So start over. Pick out the chicken and heap on a plate.  Heat some more sunflower/canola. Toss the chicken in. Fry them on low, low-medium till they're lightly fried. Then add the daal and disintegrated chicken to the wok. Fry this over low too. The wok will have oodles of that wonderful crispy fried crust, but no more deglazing!



 Add some more water. 'Cause why not, right? You need some gravy to make the other stuff go down!


 When it thickesn to your liking, transfer to a serving dish.

Serve over lightly-buttered white rice. Or jeera rice. Or brown rice. Jasmine even. Any variety of rice you like, in short. No restrictions. Dive right in. Or, if after all this you still have the energy, make and serve with rooti or parathas. I ate the leftovers with parathas, and man, if they were good on Day 1 (after all the after-hours I put in), they were fabulous on Day 2. Somethings just taste better stale.

With plain buttered rice.



End Notes:
I just have this final comment. I picked up this recipe from various internet sites because this isn't a Bengali dish and no one in my family cooks it. The recipes differed, but they all agreed on one thing: no marination of the meat, and no sautéing before the boiling. I heartily disagree, on both counts. The chicken was marinated in lemon juice, salt and pepper because I was too rushed to do anything fancier, but even that helps impart a lovely flavour to the meat, and make it more tender. And the lack of sautéing, though unintentional on my part, rendered the meat nearly inedible.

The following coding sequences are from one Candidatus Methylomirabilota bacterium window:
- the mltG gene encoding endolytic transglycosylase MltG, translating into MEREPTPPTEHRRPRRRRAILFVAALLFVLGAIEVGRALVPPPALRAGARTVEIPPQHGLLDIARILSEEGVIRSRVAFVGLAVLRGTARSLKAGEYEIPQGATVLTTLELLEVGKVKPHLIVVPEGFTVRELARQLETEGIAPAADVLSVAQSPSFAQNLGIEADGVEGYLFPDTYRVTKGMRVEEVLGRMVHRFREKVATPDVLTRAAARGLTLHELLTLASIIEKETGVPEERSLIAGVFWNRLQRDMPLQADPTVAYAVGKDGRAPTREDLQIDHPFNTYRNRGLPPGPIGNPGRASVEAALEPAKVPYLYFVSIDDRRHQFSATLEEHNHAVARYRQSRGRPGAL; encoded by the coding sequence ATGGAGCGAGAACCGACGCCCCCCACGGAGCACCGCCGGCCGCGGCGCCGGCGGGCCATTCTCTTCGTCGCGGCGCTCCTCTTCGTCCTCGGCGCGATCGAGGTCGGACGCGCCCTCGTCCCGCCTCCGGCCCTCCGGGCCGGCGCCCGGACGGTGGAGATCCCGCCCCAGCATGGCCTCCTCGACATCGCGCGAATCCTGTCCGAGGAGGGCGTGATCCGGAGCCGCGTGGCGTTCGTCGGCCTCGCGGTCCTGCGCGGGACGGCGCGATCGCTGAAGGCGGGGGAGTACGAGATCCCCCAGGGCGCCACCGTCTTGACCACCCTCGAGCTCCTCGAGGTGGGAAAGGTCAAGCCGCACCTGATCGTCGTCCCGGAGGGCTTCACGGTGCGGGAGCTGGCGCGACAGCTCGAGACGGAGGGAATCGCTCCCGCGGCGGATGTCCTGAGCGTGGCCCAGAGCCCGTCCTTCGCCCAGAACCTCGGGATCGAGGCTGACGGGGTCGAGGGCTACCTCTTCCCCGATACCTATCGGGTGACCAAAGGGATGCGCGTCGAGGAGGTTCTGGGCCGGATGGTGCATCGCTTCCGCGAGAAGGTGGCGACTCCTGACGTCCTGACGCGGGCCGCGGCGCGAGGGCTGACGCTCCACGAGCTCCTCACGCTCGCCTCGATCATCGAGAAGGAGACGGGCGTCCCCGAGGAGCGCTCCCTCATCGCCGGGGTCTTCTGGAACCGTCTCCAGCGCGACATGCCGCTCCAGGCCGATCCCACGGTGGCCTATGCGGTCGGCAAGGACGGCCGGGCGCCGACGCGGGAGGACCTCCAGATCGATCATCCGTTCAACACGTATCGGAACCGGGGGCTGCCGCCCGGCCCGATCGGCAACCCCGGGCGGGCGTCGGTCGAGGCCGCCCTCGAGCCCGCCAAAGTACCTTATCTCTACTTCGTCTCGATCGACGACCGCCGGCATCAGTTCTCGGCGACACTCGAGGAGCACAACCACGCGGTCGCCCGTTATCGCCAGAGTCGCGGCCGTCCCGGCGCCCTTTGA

So, I don't care about 'culture' and 'traditions of cooking'. The very nature of our kitchens and cooking equipment have changed completely. So unless you can cook this dish for four hours over a coal and/or wood fire that will ensure the meat cooks and is thoroughly tender, please marinate and lightly sauté it before you add the water and boil it. Your tastebuds will thank you :-)

10 comments:

Abhishek Mukherjee said...

Sounds interesting, but chicken for gosht! Nyaaaah!

Rimi said...

I beg your pardon. I do believe I made it VERY clear that used chicken under duress and recommended only gosht be used for this.

Soapsuds said...

This is just brilliant... I think its called Haleem also? Is it? I'm not sure. But I believe I had something similar at a family friend's place once. On Eid.
I envy you. You get to cook and eat such wonderful meals while I survive on hostel food. :(

Rimi said...

There maybe finer points of distinction, but to me, this is exactly what haleem is :-)

And hostel food is a right of passage, darling. A couple of years hence, you'll be cooking all you please. In the meanwhile, I'm told you can bake very well. Maybe you could teach me how. I'm awful at precise measurements and patience that baking involves.

Dea-chan said...

That was highly exciting, and reminds me of the time I tried to make your fried lentil balls. Failure after failure after OH SHIT MAYBE IF I...